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Historic win for Melanie Mark in Vancouver-Mount Pleasant byelection

NDP candidate, Melanie Mark campaigning in the Vancouver-Mount Pleasant riding ahead of the February 2016 byelection. Photo courtesy Melanie Mark's Campaign/Flickr

Melanie Mark made history Tuesday by becoming the first First Nations woman elected to the B.C. Legislature. Mark, the NDP candidate in the Vancouver-Mount Pleasant byelection, handily defeated Liberal candidate Gavin Dew and Green candidate Pete Fry by winning over 60 per cent of the vote.

Mark who is Nisga’a, Gitxsan, Cree and Ojibway was born and raised in the East Vancouver neighbourhood she'll now represent as an MLA.

Her family lived in social housing and moved over 30 times throughout her childhood. In later years, Mark studied at SFU and went on to work in the Office of the Representative for Children and Youth, eventually being promoted to associate deputy representative to Mary Ellen Turpel-Lafond.

Tuesday's byelection also held success for another New Democrat, Jodie Wickens in Coquitlam-Burke Mountain. Wickens also won her riding with more than 46 per cent of the vote, pulling ahead of Liberal Joan Isaacs by 626 votes by the end of the night.

The two newly elected New Democrats say they’ll advocate for children, education and affordable housing when they take their seats in British Columbia’s legislature.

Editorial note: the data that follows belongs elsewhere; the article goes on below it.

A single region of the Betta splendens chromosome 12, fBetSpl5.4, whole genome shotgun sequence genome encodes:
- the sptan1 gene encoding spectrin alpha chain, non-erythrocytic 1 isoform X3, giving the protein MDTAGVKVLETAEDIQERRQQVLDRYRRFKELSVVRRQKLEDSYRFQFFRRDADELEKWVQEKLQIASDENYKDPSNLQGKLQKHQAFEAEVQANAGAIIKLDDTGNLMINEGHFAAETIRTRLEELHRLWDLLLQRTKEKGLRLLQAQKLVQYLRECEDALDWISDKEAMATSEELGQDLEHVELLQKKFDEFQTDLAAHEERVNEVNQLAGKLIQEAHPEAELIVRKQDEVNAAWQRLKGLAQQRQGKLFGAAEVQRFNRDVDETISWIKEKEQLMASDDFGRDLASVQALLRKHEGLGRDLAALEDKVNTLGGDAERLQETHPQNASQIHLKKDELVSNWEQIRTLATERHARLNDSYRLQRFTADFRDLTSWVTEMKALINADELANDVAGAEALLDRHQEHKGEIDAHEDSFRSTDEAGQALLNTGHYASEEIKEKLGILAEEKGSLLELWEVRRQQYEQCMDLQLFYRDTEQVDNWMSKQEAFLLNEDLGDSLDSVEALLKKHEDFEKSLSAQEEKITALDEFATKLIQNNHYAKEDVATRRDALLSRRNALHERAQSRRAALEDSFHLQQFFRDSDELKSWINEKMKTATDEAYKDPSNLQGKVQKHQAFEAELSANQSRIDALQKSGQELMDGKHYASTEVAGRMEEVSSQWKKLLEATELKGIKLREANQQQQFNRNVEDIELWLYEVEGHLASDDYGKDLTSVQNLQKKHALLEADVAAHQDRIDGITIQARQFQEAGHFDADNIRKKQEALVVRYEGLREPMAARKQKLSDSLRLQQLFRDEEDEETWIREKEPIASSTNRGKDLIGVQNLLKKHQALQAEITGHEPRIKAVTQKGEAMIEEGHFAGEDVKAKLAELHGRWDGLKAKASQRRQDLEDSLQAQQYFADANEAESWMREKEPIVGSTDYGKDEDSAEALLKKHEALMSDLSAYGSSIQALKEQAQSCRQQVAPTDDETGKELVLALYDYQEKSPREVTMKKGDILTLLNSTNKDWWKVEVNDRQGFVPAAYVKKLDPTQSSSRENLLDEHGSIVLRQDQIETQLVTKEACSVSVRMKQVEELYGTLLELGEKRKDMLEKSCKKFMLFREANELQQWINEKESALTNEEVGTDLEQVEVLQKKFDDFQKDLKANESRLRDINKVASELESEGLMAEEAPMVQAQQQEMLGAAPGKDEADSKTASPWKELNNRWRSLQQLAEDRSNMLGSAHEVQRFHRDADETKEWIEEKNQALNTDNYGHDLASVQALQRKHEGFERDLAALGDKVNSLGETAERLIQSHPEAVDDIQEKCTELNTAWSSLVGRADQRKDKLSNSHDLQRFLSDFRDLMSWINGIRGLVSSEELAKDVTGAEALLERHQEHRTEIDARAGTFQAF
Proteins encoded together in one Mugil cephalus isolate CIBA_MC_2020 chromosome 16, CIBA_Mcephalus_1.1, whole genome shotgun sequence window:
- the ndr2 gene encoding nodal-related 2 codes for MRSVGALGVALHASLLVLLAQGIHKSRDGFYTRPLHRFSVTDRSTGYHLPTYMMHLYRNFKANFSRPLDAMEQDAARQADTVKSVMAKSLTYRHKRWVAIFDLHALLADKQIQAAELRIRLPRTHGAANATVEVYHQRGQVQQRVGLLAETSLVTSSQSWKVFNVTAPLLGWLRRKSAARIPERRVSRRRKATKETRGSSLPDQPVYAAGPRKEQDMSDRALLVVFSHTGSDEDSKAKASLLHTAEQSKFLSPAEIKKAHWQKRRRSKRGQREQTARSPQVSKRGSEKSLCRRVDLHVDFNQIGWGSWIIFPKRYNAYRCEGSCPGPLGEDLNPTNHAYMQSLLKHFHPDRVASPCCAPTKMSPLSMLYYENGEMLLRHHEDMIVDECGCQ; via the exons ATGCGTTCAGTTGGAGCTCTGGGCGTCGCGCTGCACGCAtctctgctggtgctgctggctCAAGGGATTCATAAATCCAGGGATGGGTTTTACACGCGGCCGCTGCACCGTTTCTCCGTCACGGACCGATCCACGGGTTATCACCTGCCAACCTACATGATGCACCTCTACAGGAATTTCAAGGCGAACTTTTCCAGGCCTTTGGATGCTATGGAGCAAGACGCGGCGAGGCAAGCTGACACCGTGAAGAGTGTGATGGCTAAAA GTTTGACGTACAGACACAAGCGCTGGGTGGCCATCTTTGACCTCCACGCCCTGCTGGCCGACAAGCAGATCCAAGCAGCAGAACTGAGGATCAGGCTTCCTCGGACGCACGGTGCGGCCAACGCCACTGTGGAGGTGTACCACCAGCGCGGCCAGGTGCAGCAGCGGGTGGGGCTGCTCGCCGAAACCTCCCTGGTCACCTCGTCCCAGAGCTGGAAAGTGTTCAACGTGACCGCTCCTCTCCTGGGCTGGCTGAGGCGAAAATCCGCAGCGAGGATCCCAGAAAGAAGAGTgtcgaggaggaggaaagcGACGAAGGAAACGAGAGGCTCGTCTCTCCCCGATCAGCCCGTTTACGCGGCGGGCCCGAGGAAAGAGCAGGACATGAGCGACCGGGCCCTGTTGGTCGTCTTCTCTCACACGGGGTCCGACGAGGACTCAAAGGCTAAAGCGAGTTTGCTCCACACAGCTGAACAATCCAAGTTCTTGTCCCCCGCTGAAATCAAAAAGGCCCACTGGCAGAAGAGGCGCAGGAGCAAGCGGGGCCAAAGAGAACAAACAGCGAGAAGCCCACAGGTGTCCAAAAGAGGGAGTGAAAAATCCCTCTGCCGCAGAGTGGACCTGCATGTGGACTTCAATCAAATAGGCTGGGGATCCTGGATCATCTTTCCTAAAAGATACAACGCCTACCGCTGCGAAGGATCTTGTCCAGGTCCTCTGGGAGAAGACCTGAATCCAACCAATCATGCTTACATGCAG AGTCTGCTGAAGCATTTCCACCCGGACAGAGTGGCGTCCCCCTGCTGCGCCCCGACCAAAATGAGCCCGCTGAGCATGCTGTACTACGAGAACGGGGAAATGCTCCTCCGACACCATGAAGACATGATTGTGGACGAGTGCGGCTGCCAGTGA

Mark said she dug deep and reflected on her days as a rugby player to come up with the win.

“This vote isn’t for me, right,” she said. ”This vote is for reconciliation. This vote is for people who want to change up the narrative and who want to restore hope and confidence in our future.”

Wickens said she knew the race would be close because her riding is a traditional Liberal stronghold and she didn’t take anything for granted. 

However, she said she heard some consistent messages when she visited local voters.

“When I was on their doorsteps, they told me that they felt left behind, they told me that they wanted a well-funded education system, they wanted schools built, they wanted public transportation, and those are all of the things that I will fight for in the legislature,” she said.

Isaacs said in a statement that she plans to seek the Liberal nomination for the 2017 provincial election.

“I am proud of the accomplishments that a strong provincial economy and B.C. Liberal government has brought to Coquitlam-Burke Mountain,” she said.

Isaacs pointed to Liberal achievements, including the $1.4-billion Evergreen Line, the $20.5 million Smiling Creek elementary school and two new $175-million mental health buildings at Riverview.

Premier Christy Clark called the byelections last month to fill legislative seats left vacant by Jenny Kwan and Doug Horne who both decided to run in the federal election.

Kwan won for the New Democrats, while Horne lost for the Conservatives in the October vote.

The next provincial election is scheduled for May 9, 2017.

Prior to Tuesday’s vote the Liberals held 48 seats in the legislature, compared to 33 for the New Democrats and two independents.

The B.C. Liberal Party has noted that since 1963 governing parties have only won four of 32 byelections.

With files from The Canadian Press.

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